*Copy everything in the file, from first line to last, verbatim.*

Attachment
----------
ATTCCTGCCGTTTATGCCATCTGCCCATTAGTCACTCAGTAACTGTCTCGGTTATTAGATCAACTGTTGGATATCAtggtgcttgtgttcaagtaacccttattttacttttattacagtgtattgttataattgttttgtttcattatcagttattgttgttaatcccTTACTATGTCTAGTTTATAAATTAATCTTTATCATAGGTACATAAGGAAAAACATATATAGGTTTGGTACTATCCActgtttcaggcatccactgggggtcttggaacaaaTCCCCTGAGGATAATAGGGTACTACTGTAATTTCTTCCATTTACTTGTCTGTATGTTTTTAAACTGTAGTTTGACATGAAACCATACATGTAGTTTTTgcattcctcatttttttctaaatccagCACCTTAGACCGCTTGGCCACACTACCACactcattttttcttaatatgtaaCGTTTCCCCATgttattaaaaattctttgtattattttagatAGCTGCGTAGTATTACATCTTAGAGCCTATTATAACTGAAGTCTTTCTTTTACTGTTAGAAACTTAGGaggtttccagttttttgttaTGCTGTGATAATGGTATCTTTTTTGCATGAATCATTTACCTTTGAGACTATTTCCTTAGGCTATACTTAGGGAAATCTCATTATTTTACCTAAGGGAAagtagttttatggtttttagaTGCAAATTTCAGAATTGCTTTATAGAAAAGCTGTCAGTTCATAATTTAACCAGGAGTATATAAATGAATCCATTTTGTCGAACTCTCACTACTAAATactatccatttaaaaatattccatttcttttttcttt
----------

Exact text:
ATTCCTGCCGTTTATGCCATCTGCCCATTAGTCACTCAGTAACTGTCTCGGTTATTAGATCAACTGTTGGATATCAtggtgcttgtgttcaagtaacccttattttacttttattacagtgtattgttataattgttttgtttcattatcagttattgttgttaatcccTTACTATGTCTAGTTTATAAATTAATCTTTATCATAGGTACATAAGGAAAAACATATATAGGTTTGGTACTATCCActgtttcaggcatccactgggggtcttggaacaaaTCCCCTGAGGATAATAGGGTACTACTGTAATTTCTTCCATTTACTTGTCTGTATGTTTTTAAACTGTAGTTTGACATGAAACCATACATGTAGTTTTTgcattcctcatttttttctaaatccagCACCTTAGACCGCTTGGCCACACTACCACactcattttttcttaatatgtaaCGTTTCCCCATgttattaaaaattctttgtattattttagatAGCTGCGTAGTATTACATCTTAGAGCCTATTATAACTGAAGTCTTTCTTTTACTGTTAGAAACTTAGGaggtttccagttttttgttaTGCTGTGATAATGGTATCTTTTTTGCATGAATCATTTACCTTTGAGACTATTTCCTTAGGCTATACTTAGGGAAATCTCATTATTTTACCTAAGGGAAagtagttttatggtttttagaTGCAAATTTCAGAATTGCTTTATAGAAAAGCTGTCAGTTCATAATTTAACCAGGAGTATATAAATGAATCCATTTTGTCGAACTCTCACTACTAAATactatccatttaaaaatattccatttcttttttcttt